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Are you overrun with cherry tomatoes and wondering can you freeze cherry tomatoes whole? Well yes you can! We will go over how and why freezing whole cherry tomatoes is a great idea.
Harvest season is my favorite time in the vegetable garden. You are finally seeing the fruits of your labor, yet it can also be overwhelming, especially if you have a large garden with a lot of tomato plants.
Sometimes it is hard to keep up, especially when you have a lot of fresh tomatoes coming in. The fresh flavor of just picked ripe tomatoes is the best, but if you are eating your fill and giving them away and have no time to can them, freezing tomatoes is the easiest way to deal with them quickly with minimal effort.
Pulling frozen cherry tomatoes out of your freezer in the middle of winter is a treat. Using them in a cherry tomato sauce, is like a taste of summer, even in the dead of winter!
See my recipe for Roasted Cherry Tomato Sauce!
Freezing tomatoes changes tomatoes' texture, as freezing them destroys their cell structure. So using frozen tomatoes for sauce, or throwing them in soups or stews is best.
I have another post on the benefits of freezing your tomato harvest, and it primarily cover how to freeze larger whole tomatoes that you have harvested, for canning later. But I get a lot of questions about freezing cherry tomatoes, so today we will go over practical tips on how to freeze those extra cherry tomatoes.
Dealing with an Abundance of Cherry Tomatoes
This year, I planted 28 cherry tomato plants. I have 14 varieties, two plants of each type, so I have a lot of cherry tomatoes on hand!
I won't talk about the other 50 or so tomato plants I also have growing. In my opinion, one can never have enough tomatoes!
We love eating fresh cherry tomatoes, I call them nature's candy. These bite-sized fruits really start rolling in faster and faster, and it's hard to keep up!
But sometimes you cannot keep up with eating things fresh, and need to look at preserving them. If you have larger heirloom tomatoes or Roma / paste tomatoes that you would like to freeze, see my article: How and Why You Should Freeze Your Tomato Harvest for more information on freezing them.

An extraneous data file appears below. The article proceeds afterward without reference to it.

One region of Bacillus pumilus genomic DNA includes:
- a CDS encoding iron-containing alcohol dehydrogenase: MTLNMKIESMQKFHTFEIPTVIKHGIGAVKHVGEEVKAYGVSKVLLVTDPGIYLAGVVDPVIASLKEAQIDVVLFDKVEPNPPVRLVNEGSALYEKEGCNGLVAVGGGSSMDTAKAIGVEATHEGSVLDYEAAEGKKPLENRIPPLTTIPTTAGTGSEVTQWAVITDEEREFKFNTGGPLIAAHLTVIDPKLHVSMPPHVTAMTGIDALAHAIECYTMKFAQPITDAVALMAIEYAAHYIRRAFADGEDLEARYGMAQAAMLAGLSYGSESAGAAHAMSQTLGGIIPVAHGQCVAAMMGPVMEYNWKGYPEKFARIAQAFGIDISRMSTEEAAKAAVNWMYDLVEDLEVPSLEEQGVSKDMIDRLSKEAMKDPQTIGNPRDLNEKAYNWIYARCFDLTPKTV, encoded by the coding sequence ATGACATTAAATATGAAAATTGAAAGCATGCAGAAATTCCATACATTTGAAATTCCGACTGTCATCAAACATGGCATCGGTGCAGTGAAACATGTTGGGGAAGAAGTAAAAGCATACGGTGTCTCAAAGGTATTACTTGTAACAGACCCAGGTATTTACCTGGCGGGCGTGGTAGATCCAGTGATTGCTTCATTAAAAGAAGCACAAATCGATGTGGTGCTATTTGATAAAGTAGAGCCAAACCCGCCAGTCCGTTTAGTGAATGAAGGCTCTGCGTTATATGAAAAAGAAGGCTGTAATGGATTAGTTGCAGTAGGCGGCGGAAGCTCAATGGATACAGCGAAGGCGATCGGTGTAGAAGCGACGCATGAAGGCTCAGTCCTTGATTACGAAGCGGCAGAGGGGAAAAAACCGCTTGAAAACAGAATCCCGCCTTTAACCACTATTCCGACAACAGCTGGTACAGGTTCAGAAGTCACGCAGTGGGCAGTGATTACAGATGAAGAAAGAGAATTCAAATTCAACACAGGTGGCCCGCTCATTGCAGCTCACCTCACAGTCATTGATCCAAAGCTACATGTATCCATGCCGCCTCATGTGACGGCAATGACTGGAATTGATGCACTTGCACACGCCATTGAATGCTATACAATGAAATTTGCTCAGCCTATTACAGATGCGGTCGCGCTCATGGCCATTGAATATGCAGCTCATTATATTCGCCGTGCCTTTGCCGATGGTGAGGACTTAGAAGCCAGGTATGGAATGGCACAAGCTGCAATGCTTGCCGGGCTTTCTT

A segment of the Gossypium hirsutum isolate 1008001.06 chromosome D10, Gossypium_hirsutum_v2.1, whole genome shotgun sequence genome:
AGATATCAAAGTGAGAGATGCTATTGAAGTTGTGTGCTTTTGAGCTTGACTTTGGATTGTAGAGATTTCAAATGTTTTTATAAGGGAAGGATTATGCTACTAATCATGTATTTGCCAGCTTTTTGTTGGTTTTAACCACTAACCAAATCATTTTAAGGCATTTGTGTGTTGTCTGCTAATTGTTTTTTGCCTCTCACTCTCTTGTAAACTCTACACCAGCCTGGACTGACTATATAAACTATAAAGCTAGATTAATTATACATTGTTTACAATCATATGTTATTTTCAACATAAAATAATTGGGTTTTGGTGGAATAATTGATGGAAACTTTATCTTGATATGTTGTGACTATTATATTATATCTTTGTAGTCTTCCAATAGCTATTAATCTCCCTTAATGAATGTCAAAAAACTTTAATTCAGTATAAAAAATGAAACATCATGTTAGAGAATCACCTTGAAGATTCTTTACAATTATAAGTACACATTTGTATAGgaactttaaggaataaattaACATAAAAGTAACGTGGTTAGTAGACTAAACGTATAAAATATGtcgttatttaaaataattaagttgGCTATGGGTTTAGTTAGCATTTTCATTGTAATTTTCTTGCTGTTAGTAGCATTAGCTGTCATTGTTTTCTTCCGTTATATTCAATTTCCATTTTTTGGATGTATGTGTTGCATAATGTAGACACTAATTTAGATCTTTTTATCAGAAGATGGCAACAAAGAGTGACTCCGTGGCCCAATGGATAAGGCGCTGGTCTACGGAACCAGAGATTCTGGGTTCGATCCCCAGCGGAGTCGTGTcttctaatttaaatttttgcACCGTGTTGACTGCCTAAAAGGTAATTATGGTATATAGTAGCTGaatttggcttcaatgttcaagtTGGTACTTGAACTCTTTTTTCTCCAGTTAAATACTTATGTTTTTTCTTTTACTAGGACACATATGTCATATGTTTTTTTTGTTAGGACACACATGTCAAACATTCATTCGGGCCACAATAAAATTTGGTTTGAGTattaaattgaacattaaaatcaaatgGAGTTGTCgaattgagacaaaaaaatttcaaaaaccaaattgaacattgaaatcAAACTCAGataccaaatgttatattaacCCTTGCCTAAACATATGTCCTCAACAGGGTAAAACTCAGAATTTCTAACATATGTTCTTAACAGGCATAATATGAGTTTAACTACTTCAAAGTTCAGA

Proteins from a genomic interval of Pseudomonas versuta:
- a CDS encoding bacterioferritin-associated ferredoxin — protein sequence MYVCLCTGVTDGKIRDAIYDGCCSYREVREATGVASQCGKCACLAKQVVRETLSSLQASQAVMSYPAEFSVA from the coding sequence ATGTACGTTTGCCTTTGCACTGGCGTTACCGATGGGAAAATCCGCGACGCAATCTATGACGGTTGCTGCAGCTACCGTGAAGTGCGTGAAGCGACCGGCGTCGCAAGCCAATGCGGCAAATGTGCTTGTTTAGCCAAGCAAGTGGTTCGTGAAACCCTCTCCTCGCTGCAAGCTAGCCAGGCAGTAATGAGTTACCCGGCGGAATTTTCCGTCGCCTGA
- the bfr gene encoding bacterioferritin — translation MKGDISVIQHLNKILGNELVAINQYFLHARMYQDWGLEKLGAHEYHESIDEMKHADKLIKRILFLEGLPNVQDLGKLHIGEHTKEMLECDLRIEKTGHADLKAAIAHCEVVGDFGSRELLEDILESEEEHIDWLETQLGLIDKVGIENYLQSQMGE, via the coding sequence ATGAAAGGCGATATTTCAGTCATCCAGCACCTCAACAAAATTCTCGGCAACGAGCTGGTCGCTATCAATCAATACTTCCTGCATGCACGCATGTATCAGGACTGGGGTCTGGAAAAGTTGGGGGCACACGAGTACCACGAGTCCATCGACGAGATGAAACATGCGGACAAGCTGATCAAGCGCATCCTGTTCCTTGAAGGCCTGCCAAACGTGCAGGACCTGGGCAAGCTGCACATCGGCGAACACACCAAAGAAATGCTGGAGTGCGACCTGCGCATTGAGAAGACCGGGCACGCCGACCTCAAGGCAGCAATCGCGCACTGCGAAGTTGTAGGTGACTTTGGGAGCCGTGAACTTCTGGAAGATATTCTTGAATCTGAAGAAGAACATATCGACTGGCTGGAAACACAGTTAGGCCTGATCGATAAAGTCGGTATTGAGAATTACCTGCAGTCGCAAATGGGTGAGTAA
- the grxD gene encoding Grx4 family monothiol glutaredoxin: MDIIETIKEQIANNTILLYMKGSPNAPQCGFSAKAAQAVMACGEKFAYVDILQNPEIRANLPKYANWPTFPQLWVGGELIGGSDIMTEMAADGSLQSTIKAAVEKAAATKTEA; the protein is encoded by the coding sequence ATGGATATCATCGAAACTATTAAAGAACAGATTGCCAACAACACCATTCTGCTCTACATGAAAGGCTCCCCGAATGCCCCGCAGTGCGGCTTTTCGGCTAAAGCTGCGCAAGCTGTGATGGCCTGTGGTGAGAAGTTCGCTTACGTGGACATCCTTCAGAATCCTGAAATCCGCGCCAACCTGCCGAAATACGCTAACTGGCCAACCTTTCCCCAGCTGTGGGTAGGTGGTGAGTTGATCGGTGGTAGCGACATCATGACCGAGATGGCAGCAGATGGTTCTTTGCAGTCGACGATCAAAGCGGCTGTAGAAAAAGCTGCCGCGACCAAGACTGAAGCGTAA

How to Freeze Whole Cherry Tomatoes
When I have a large amount of cherry tomatoes on hand, it is time to start freezing them. Freezing them keeps their nutritional value as close to fresh as possible.
- First, I remove any that are split or not perfect and then I remove any stems.
2. Next they get a quick wash. I fill a clean sink, with cold water, and put in a few glugs of vinegar.
3. I quickly swish the cherry tomatoes around in the sink a few times.
4. Then I pull them out with my hands, placing them back in the colander.
5. When it is full, dump them out to dry in a single layer on a kitchen towel. Don't be surprised if a few of them split, this is due to them absorbing some of the water you washed them with. If they were not split before placing them in to be washed, they are still good to use and freeze.
6. Next while they are drying, I get out my ziplock baggies and label them with the year.
7. Once the cherry tomatoes are clean and dry, I place them in freezer-safe bags or freezer-safe containers and put them in the freezer. Remove any extra air from the zip-top bags, or use an airtight container that you can fill to the top. You want to remove excess air, to help prevent freezer burn which is caused by too much air around the cherry tomatoes.
8. After I fill each bag, I weigh them and add that weight to the label on each bag. This lot yielded over 11 pounds of soon to be frozen cherry tomatoes!
9. After getting weighed, these get zipped shut and into the freezer they go! Very soon, they will be frozen and ready for use at a later date.